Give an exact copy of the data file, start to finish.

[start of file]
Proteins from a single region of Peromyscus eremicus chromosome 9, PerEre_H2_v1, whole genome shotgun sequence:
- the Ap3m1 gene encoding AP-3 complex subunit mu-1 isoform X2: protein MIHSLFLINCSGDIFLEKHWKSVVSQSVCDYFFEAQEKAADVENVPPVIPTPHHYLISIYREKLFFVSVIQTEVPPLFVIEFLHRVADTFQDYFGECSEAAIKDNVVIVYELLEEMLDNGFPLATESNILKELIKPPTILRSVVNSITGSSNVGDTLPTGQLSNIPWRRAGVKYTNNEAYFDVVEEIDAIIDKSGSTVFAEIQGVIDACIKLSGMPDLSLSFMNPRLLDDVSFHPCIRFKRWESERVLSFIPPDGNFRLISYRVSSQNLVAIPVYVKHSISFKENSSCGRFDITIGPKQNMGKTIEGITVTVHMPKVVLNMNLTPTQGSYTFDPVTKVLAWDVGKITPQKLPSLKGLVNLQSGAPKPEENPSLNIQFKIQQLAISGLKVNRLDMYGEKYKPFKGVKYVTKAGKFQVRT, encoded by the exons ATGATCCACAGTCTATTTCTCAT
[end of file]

Proteins from a single region of Peromyscus eremicus chromosome 9, PerEre_H2_v1, whole genome shotgun sequence:
- the Ap3m1 gene encoding AP-3 complex subunit mu-1 isoform X2: protein MIHSLFLINCSGDIFLEKHWKSVVSQSVCDYFFEAQEKAADVENVPPVIPTPHHYLISIYREKLFFVSVIQTEVPPLFVIEFLHRVADTFQDYFGECSEAAIKDNVVIVYELLEEMLDNGFPLATESNILKELIKPPTILRSVVNSITGSSNVGDTLPTGQLSNIPWRRAGVKYTNNEAYFDVVEEIDAIIDKSGSTVFAEIQGVIDACIKLSGMPDLSLSFMNPRLLDDVSFHPCIRFKRWESERVLSFIPPDGNFRLISYRVSSQNLVAIPVYVKHSISFKENSSCGRFDITIGPKQNMGKTIEGITVTVHMPKVVLNMNLTPTQGSYTFDPVTKVLAWDVGKITPQKLPSLKGLVNLQSGAPKPEENPSLNIQFKIQQLAISGLKVNRLDMYGEKYKPFKGVKYVTKAGKFQVRT, encoded by the exons ATGATCCACAGTCTATTTCTCAT